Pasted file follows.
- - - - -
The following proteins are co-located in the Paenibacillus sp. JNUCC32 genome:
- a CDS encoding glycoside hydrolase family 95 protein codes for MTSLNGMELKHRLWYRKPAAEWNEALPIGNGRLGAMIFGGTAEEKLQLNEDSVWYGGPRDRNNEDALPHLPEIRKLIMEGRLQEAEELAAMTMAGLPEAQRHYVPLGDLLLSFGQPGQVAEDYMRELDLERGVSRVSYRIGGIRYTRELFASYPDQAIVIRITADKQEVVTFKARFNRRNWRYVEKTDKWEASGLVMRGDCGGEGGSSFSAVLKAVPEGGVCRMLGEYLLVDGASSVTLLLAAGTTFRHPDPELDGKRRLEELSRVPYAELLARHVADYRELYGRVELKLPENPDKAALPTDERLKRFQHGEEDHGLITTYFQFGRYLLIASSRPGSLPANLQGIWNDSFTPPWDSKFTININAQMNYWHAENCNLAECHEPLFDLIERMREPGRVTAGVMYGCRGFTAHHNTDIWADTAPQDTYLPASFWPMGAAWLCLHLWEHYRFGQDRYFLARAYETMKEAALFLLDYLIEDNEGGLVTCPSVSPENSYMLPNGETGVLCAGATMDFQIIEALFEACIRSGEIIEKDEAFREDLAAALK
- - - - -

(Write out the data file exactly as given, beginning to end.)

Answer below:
The following proteins are co-located in the Paenibacillus sp. JNUCC32 genome:
- a CDS encoding glycoside hydrolase family 95 protein codes for MTSLNGMELKHRLWYRKPAAEWNEALPIGNGRLGAMIFGGTAEEKLQLNEDSVWYGGPRDRNNEDALPHLPEIRKLIMEGRLQEAEELAAMTMAGLPEAQRHYVPLGDLLLSFGQPGQVAEDYMRELDLERGVSRVSYRIGGIRYTRELFASYPDQAIVIRITADKQEVVTFKARFNRRNWRYVEKTDKWEASGLVMRGDCGGEGGSSFSAVLKAVPEGGVCRMLGEYLLVDGASSVTLLLAAGTTFRHPDPELDGKRRLEELSRVPYAELLARHVADYRELYGRVELKLPENPDKAALPTDERLKRFQHGEEDHGLITTYFQFGRYLLIASSRPGSLPANLQGIWNDSFTPPWDSKFTININAQMNYWHAENCNLAECHEPLFDLIERMREPGRVTAGVMYGCRGFTAHHNTDIWADTAPQDTYLPASFWPMGAAWLCLHLWEHYRFGQDRYFLARAYETMKEAALFLLDYLIEDNEGGLVTCPSVSPENSYMLPNGETGVLCAGATMDFQIIEALFEACIRSGEIIEKDEAFREDLAAALK